Evan La Ruffa ’05 walked away from St. Thomas’ Justice and Peace Studies program with an important message: It’s not just enough to criticize; it’s important to come up with viable solutions for those critiques.
La Ruffa has put that message into play with IPaintMyMind, a Chicago-based nonprofit he founded with the goal of making art accessible to everyone.
“(Justice and Peace Studies) really got me thinking about passion and wanting to do good in the world, and build a model that hadn’t been thought about,” La Ruffa said.
‘Putting art where we live, work, play’
“I’ve always been the guy telling his friends about a new record or artist I had found,” La Ruffa said. That passion for art and music led to the first iteration of IPaintMyMind in 2009, mostly in blog form. By 2012 La Ruffa had laid the groundwork for it to grow into something more.
As part of his justice and peace studies major La Ruffa worked with nonprofits. He said he noticed a common problem: how nonprofits fund their work. He said it was frustrating to be looking for donors and grants so often it hurt the work.
“It was clear that funding nonprofits was a key pain point,” La Ruffa said. Instead of “trudging the same path of donors, grants and foundations,” La Ruffa focused on a model that earns revenue, satisfies partners and clients, and funds charitable work.
What he came up with is the basis for the company’s Shared Walls service. Private companies contract with IPaintMyMind to bring a temporary exhibit into their space, which IPaintMyMind curates from their growing collection. That revenue helps fund a free exhibit (also curated by IPaintMyMind) in a public space, such as community centers, parks or libraries. For example, since fall 2012, they’ve curated an exhibit for Darwin Elementary School.
“We’re really focused on spreading the love, putting the art where people, live, work, play,” La Ruffa said.
While IPaintMyMind is based heavily in Chicago, La Ruffa said they hope to focus on New York, Los Angeles and San Francisco.
Taking the art out of a gallery context is important, he added, because it makes it easier to relate to.
“We’re rebelling against the snotty art-world, red-rope thing,” La Ruffa said. “That’s hugely important to me … changing the way people interact with art and showing that art is something that is, and should continue to be, part of everyone’s daily experience. Not just something set aside for the affluent.”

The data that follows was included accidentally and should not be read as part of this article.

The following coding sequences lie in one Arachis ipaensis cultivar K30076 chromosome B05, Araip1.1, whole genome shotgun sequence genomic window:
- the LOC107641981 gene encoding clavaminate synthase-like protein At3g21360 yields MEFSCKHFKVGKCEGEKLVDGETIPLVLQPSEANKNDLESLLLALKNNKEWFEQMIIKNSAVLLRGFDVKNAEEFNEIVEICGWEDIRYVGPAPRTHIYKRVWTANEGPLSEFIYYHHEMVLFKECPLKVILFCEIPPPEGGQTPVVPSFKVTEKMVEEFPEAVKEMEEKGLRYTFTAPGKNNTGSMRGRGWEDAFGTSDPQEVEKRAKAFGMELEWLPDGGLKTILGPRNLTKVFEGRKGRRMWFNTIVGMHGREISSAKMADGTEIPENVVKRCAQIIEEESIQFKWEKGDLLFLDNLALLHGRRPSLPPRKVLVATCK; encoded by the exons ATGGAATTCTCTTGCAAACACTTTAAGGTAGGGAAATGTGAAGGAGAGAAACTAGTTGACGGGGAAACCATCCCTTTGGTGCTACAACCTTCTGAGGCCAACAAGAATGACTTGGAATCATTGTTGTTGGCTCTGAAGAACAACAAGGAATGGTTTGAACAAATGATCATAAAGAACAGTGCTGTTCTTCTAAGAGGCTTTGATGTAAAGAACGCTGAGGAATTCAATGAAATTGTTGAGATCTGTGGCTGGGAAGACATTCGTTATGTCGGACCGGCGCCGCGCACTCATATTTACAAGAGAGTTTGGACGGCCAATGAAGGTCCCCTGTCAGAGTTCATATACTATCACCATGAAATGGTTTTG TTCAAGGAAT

The program supports artists in two ways: First, IPaintMyMind physically buys works of art from the artists, which are placed in IPaintMyMind’s collection. Second, the artists then gets exposure in various places around the city, where more communities can interact with it.
IPaintMyMind also continues to feature artists and musicians on their website, and has their own gallery with monthly exhibits in the Green Exchange building in Chicago.
Most of the artwork IPaintMyMind buys are pieces that can be easily placed on a wall, such as screen prints, digital collages or photography. Although a lot of the work is made locally, La Ruffa said they’ve also had from artists all over the world, including California, Europe and Japan. La Ruffa said about half the time the artists contact IPaintMyMind, and about half the time IPaintMyMind reaches out to the artists.
La Ruffa said they try to curate content broadly to pull a lot of people in and have them find something to be excited about.
“They relate to something they’ve seen, and are also discovering brand-new stuff,” La Ruffa said.
Another key aspect: price.
“If it costs $1,000, I’m not buying it either,” La Ruffa said. “A lot of times the reason people keep art at arm’s length is it doesn’t feel like it’s for them. It costs a lot, and only a few people can afford it.”
Continuing to expand
IPaintMyMind continues to grow and while La Ruffa is still the only full-time staffer, the company includes an editor, event director, half a dozen writers and four interns.
La Ruffa’s goal is to continue growing by developing new partnerships and getting more art into communities: He wants to have an exhibit in each of Chicago’s 50 wards by the end of 2016.
“We thought there was no better way to exemplify our mission than to make our goal about putting art in every Chicago community,” La Ruffa said.
While art can be intangible, La Ruffa has numbers on his mind for measuring the impact and success of IPaintMyMind.
“Aside from money, how many people are coming to the shows? How many artists are reaching out? How many companies for partnerships? Are the grant makers moved by what we’re doing? Have they written a check?” La Ruffa said.
La Ruffa referred to IPaintMyMind as his “colorful and chaotic baby” but said there was nothing he’d rather be doing.
“Definitely offer encouragement to anyone who has a great idea or positive solution,” La Ruffa said. “For me, it was melding my passion, art, with my desire to make the world a better place.”